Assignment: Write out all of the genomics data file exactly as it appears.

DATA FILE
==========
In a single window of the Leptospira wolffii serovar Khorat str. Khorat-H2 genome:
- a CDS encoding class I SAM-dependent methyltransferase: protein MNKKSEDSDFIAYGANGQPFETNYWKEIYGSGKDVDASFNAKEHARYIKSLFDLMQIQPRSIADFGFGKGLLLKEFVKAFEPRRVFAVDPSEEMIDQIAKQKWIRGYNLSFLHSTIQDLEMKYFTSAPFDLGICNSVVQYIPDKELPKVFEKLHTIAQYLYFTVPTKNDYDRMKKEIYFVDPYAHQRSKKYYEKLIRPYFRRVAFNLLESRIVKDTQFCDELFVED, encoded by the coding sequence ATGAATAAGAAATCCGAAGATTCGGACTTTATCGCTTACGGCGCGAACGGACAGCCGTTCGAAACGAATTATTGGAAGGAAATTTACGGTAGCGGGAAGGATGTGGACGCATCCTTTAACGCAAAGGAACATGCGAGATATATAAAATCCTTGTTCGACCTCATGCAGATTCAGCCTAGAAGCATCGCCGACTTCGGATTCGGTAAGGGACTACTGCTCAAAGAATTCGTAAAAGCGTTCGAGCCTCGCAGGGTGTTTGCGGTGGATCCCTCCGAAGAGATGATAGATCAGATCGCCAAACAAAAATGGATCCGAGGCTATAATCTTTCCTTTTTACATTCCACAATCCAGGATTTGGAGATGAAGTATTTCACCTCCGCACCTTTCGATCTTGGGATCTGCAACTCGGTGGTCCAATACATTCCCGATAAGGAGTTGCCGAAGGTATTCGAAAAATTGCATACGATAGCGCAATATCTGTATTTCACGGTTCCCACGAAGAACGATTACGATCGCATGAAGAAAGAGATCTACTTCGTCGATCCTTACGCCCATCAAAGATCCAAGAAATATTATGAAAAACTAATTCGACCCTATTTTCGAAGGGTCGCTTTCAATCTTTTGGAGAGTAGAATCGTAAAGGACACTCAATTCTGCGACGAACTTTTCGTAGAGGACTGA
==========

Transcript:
In a single window of the Leptospira wolffii serovar Khorat str. Khorat-H2 genome:
- a CDS encoding class I SAM-dependent methyltransferase: protein MNKKSEDSDFIAYGANGQPFETNYWKEIYGSGKDVDASFNAKEHARYIKSLFDLMQIQPRSIADFGFGKGLLLKEFVKAFEPRRVFAVDPSEEMIDQIAKQKWIRGYNLSFLHSTIQDLEMKYFTSAPFDLGICNSVVQYIPDKELPKVFEKLHTIAQYLYFTVPTKNDYDRMKKEIYFVDPYAHQRSKKYYEKLIRPYFRRVAFNLLESRIVKDTQFCDELFVED, encoded by the coding sequence ATGAATAAGAAATCCGAAGATTCGGACTTTATCGCTTACGGCGCGAACGGACAGCCGTTCGAAACGAATTATTGGAAGGAAATTTACGGTAGCGGGAAGGATGTGGACGCATCCTTTAACGCAAAGGAACATGCGAGATATATAAAATCCTTGTTCGACCTCATGCAGATTCAGCCTAGAAGCATCGCCGACTTCGGATTCGGTAAGGGACTACTGCTCAAAGAATTCGTAAAAGCGTTCGAGCCTCGCAGGGTGTTTGCGGTGGATCCCTCCGAAGAGATGATAGATCAGATCGCCAAACAAAAATGGATCCGAGGCTATAATCTTTCCTTTTTACATTCCACAATCCAGGATTTGGAGATGAAGTATTTCACCTCCGCACCTTTCGATCTTGGGATCTGCAACTCGGTGGTCCAATACATTCCCGATAAGGAGTTGCCGAAGGTATTCGAAAAATTGCATACGATAGCGCAATATCTGTATTTCACGGTTCCCACGAAGAACGATTACGATCGCATGAAGAAAGAGATCTACTTCGTCGATCCTTACGCCCATCAAAGATCCAAGAAATATTATGAAAAACTAATTCGACCCTATTTTCGAAGGGTCGCTTTCAATCTTTTGGAGAGTAGAATCGTAAAGGACACTCAATTCTGCGACGAACTTTTCGTAGAGGACTGA